1. And generally speaking, red bull is a more organized team than ferrari, they are more sound with strategy and operationally and have a better in-season development, but we’ll see.

  10. At least 4 of Leclerc’s 14 pole positions have been achieved by driving an illegal car with a forbidden fuel system.

    1. Even with that it wasn’t the best car of the season, so putting it on pole is already a lot.

  11. Jockey Ewing
    1st June 2022, 20:50

    The RB of Verstappen was generally more efficient in races than in qualifications (mostly during the post Vettel era of RB). So they were not exceptional qualifiers, but occasionally achieved decent or better results at races.

    While Leclerc earned many of his poles when the Ferrari got really quick “for some reason”. After Ferrari being so quick by that time, happened what happened. Leclerc was a bit unlucky with winning (multiple) races during that relatively short interval. But at least he harvested those poles. I have little to no doubt about Leclerc’s capabilities as a WDC prospect (or more).

    One important point of their comparison is:
    It’s Leclerc’s 4th season in a midfield+ car, while it’s Verstappen’s 7th season in a midfield+ car, if we include the current season. Additionally, before getting promoted into a good car, both of them had 1 season in a lesser team. Not bad to get promotion that quickly, although imo both of them were good enough to achieve that, or at least to get tried by their current team.

    I like statistics, but not necessarily, and not infinitely. Most likely this is why I often interpret them in my own way :)

    1. Jockey Ewing
      1st June 2022, 20:53

      Plus, obviously, Leclerc seems to be a really good qualifier.

  12. Verstappen could have had 4 more poles had he not made mistakes on his quick laps.

    1. That’s just in 2021.

      1. @David

        Verstappen outqualified his teammates since 2017 88-17…………..I am pretty sure Max “wasting poles” is not the issue, Max not driving the fastest car for qualifying was.

  13. That comparison between Leclerc and Verstappen is perhaps more telling about their cars than their skills as drivers.
    While Charles had a very good qualifying car in 2019 (especially on power tracks), but not so much in the races, Max had cars with very good race pace since the second half of 2017 which lacked single-lap-pace (apart from last season).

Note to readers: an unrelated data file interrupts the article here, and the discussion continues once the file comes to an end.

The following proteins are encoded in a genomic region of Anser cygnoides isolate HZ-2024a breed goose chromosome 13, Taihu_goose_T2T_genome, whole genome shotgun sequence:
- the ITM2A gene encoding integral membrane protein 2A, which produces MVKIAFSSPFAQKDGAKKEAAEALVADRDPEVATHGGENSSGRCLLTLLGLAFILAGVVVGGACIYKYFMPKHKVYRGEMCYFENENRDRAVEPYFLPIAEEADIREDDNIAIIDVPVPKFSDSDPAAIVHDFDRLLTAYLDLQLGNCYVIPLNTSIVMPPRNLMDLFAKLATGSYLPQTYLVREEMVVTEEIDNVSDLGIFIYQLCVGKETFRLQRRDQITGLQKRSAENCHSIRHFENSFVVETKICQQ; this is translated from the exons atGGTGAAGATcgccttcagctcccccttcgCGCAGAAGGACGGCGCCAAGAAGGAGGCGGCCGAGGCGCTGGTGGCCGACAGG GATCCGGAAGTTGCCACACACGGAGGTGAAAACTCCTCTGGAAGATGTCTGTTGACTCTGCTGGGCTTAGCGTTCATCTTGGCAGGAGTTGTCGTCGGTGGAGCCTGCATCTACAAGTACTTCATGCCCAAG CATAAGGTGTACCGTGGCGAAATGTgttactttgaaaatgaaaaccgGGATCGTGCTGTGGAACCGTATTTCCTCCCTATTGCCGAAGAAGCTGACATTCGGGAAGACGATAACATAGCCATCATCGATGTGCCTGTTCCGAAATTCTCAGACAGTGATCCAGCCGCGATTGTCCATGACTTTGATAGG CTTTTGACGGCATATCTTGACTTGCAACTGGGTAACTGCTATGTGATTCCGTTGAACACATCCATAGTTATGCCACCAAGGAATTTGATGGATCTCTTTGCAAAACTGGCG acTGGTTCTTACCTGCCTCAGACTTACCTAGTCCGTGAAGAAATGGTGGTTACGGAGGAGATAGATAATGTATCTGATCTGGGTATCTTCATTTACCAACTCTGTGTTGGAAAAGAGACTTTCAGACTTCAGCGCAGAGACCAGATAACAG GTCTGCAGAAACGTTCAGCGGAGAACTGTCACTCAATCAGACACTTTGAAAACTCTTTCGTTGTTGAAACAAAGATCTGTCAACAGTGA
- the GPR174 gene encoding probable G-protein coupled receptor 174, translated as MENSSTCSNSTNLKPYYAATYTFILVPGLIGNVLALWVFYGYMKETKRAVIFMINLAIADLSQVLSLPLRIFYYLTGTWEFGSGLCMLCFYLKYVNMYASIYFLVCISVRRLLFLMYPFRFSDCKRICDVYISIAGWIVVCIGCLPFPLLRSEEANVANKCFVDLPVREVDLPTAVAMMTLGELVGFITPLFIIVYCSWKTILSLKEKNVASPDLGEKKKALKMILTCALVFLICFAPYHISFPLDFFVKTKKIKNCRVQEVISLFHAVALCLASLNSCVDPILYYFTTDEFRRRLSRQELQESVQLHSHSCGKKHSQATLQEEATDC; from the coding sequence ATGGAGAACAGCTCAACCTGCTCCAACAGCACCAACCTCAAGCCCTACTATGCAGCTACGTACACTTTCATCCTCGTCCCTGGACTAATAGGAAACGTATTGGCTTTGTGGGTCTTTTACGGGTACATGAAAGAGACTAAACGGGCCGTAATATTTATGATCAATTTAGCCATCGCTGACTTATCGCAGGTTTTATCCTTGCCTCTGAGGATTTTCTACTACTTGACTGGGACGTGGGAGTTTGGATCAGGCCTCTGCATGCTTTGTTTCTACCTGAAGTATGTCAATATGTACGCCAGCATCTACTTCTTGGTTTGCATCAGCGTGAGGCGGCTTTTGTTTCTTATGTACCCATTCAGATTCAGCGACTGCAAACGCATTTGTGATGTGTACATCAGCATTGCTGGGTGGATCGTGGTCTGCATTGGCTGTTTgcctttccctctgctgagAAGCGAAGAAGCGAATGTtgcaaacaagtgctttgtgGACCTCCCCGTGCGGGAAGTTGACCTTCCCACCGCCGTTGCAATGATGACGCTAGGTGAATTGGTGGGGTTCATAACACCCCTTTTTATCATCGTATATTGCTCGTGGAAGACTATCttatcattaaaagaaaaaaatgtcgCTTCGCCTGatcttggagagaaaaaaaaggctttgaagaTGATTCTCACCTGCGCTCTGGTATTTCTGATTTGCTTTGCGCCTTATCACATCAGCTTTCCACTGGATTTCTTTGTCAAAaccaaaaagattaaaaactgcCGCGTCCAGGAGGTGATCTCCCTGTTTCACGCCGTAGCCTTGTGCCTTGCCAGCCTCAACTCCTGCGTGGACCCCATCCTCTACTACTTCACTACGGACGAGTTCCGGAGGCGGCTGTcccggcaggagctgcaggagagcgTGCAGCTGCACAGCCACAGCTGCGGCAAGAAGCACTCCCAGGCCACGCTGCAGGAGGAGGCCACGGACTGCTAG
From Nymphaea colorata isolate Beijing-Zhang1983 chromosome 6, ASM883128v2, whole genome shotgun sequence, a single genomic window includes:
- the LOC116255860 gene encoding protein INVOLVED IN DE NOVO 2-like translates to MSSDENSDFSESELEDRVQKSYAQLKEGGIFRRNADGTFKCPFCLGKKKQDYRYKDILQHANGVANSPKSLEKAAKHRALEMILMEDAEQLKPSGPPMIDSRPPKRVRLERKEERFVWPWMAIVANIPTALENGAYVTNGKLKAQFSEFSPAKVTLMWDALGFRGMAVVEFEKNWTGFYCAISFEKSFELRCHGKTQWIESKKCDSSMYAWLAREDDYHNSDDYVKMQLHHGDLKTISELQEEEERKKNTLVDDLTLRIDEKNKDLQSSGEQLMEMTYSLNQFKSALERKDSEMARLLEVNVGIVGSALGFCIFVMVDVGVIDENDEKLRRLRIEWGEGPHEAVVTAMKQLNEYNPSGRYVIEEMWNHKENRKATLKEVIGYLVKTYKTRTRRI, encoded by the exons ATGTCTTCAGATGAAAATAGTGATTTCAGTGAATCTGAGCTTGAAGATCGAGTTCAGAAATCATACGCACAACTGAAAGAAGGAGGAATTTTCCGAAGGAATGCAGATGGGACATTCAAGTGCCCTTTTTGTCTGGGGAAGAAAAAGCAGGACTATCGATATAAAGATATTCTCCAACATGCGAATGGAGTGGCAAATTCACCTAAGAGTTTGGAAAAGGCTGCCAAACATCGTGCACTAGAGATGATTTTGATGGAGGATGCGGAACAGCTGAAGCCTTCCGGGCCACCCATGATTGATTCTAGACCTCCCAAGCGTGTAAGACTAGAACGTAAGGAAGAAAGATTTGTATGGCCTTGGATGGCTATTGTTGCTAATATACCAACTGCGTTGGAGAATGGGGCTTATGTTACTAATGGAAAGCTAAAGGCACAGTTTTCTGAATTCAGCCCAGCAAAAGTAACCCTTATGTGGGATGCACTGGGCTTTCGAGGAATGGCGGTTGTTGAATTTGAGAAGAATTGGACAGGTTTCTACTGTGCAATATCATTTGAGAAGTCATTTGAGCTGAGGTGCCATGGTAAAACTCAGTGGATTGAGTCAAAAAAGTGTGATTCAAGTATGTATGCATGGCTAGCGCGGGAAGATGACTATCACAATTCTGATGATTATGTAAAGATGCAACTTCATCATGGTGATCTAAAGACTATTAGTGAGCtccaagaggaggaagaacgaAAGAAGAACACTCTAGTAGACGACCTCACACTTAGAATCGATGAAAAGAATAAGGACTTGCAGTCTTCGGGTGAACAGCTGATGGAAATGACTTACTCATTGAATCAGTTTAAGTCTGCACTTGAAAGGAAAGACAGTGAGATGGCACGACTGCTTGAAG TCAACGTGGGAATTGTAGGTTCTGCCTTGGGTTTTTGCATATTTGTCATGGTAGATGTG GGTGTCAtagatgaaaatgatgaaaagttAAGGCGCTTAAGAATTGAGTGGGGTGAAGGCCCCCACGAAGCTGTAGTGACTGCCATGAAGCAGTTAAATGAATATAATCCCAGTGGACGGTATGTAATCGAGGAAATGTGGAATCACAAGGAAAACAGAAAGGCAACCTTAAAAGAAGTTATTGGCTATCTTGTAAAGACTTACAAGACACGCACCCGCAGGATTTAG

If things went a little bit differently, Charles could’ve won 9 or 10 races by now. I have no doubt that Charles Leclerc will get much more than 4 GP wins, as long as Ferrari stay competitive.
    Depending on how good Ferrari’s in-season development is going to be this season, Leclerc might even beat Nigel Mansell’s record for poles in a season (14). Of course Mansell did that with only 16 races in ’92. His poles-to-races ratio of 87.5% is going to be next to impossible to beat (Leclerc would have to claim all of the reamining pole positions).

  14. That’s some crazy stats, especially Leclerc already matching the same number of poles as Barrichello. It’s frustrating as a Ferrari fan that they just don’t have their strategy on point. It’s as if they just overlook it, and don’t have the same resources devoted to it as other teams. They’re just flailing in the wind when you need to be 100% on top of it to achieve success in this ridiculously competitive sport. They need to fix it or they’ll never be champions again barring some wundercar.

  15. Indeed, had Red Bull not reversed the order of their drivers during the final stint in Spain, the championship could be extremely close, with Verstappen on 118 points, Perez 117 and Leclerc 116.

    I like this stat showing how close Perez could’ve been to leading the WDC. But at the same time few people believe that Perez would’ve won Spain had RBR not interfered.

  16. Please stop counting the Non Legal Ones… We the People and you the press didn’t sign the Settlement Agreement….

  17. Verstappen’s run of finishing either 1st or 2nd in races where he didn’t suffer damage or retirement that stretched back to Turkish GP 2020 has now ended.

    A remarkable run.

  18. First circuit at which Sainz has finished on the podium twice.

    The AlphaTauris started 11th and 17th and finished in those positions (but reversed).

    26th consecutive season in which at least 1 Mercedes-powered car has managed a fastest lap – an outright record (previously shared with Ferrari from 1995-2019).

    16th consecutive season in which at least 1 British driver has managed a fastest lap.

    The two most recent red-flagged races both had a red flag which was due to a crash of Mick Schumacher, resulting in a damaged barrier.

    First time that two drivers whose surnames end in ‘z’ have finished 1st and 2nd in a race.

    This may be the first time that two drivers who both crashed in qualifying went on to finish 1st and 2nd.

    Red Bull have won 3 of the last 4 Monaco GPs, with 3 different engine suppliers (Tag Heuer, Honda, Red Bull).

    5th consecutive Monaco GP in which Ferrari have finished 2nd.

    Haas had never had a DNF in Monaco prior to this year, and now have had 2.

    Thanks to statsf1, Wikipedia, and the official F1 site for some of these.

  19. Verstappens streak, since the start of the 2021 season, of finishing either 1st or 2nd when he finishes has ended with him finishing 3rd in Monaco (not sure how to fit Hungary 2021 in it, but it is clear his car was heavily damaged by Bottas there). This impressive achievement which might be unique would be a nice topic for an article.